Re: TForm with gradient colors

Posted by webmaster Guido on July 29, 2007

In Reply to Re: Delphi Form with gradient color posted by webmaster Guido on July 28, 2007

: : how can I set a gradient background for the form, going gradually from one color to another color?
: [...] put some component on the form, whose colors can be set to your liking [etc...]
: For example a ToolBar, because it has all the desired properties such as GradientStartColor [etc...]
I've tested this with Turbo Delphi, and the result looks quite convincing. I haven't figured out yet if this also works in other Delphi versions [etc...]

Well, here's the bad news: it doesn't work in Delphi 7 and older versions, because their Toolbar component didn't have gradient-color features.

But the good news is, that you can paint a rectangle on any Canvas with gradient colors with the API function GradientFill.

In the following code example, let's paint the entire form in gradient colors, say from light blue to white.
Firstly, create an event handler by double clicking on the OnPaint event in the Object Inspector.
Next, complete the source code as follows:

procedure TForm1.FormPaint(Sender: TObject);
  arTVX : array[0..1] of TRIVERTEX;
  arTVX[0].X      := 0;
  arTVX[0].Y      := 0;
  arTVX[0].Red    := $7800; 
  arTVX[0].Green  := $B900;
  arTVX[0].Blue   := $D900;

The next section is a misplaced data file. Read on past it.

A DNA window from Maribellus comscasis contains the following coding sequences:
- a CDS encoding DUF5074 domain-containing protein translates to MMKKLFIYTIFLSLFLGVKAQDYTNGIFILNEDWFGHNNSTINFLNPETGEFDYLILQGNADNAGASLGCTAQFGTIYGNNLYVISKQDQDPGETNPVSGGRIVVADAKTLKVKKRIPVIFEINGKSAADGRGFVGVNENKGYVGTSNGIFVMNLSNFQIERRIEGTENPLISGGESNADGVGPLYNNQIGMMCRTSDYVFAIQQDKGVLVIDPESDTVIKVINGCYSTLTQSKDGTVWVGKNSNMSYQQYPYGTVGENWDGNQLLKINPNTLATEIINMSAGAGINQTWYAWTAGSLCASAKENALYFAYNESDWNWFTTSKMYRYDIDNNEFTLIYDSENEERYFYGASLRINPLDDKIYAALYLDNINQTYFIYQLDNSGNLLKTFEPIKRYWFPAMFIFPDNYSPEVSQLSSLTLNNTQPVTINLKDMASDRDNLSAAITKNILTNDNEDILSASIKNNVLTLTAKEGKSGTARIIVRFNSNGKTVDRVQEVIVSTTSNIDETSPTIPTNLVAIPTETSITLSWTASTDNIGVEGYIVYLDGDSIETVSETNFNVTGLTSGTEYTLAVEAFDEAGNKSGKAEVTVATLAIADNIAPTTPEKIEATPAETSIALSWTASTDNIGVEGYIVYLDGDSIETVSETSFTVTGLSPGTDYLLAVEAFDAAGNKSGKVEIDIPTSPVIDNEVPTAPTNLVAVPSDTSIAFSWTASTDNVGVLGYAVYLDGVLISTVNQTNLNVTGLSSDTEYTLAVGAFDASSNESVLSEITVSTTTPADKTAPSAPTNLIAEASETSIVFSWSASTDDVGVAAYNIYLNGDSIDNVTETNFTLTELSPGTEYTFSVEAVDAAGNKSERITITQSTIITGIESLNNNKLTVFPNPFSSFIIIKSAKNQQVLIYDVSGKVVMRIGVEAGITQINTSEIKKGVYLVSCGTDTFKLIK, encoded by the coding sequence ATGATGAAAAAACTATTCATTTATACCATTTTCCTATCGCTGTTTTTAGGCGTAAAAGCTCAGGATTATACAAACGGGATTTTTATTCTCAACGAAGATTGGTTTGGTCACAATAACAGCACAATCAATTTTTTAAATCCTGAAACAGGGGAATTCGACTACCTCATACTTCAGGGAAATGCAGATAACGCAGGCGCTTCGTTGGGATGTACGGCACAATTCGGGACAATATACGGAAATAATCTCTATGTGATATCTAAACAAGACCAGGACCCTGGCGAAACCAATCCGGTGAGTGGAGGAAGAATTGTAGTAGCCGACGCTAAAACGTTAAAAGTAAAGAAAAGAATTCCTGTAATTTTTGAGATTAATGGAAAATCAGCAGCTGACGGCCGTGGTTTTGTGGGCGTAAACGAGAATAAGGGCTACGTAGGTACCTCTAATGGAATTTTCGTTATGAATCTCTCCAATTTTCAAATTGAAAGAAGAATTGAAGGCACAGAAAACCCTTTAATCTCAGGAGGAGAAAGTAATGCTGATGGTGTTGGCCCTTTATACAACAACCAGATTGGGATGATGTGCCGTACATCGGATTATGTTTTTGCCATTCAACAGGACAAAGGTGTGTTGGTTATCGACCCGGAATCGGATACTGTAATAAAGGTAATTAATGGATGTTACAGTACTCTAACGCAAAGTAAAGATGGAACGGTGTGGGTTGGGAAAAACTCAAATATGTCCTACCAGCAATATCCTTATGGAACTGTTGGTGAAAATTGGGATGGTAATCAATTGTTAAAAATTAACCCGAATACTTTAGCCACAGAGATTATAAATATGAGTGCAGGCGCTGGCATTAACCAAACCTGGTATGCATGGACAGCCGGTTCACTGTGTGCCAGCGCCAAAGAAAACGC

arTVX[0].Alpha  := $0000;

  arTVX[1].X      := Width;
  arTVX[1].Y      := Height;
  arTVX[1].Red    := $FF00;
  arTVX[1].Green  := $FF00;
  arTVX[1].Blue   := $FF00;
  arTVX[1].Alpha  := $0000;

  GradRect.UpperLeft  := 0;
  GradRect.LowerRight := 1;

  GradientFill(Canvas.Handle, @arTVX, 2, @GradRect, 1, GRADIENT_FILL_RECT_H);

Likewise, create an event handler for the form's OnResize event and complete as follows:

procedure TForm1.FormResize(Sender: TObject);

Note that we set the starting and ending colors in arTVX[0] and in in arTVX[1].

The desired RGB values are set in the fields Red, Green and Blue, in a special format: not as simple byte values from 0 to 255, but left-shifted by 8 positions.
In human language, that is: multiplied by 256. Or, in semi-computer language: append 00 to the hexadecimal representations.
Thus, "pure red" is coded as $FF00 / $0000 / $0000. White is coded as $FF00 / $FF00 / $FF00, as seen in our source code example above.

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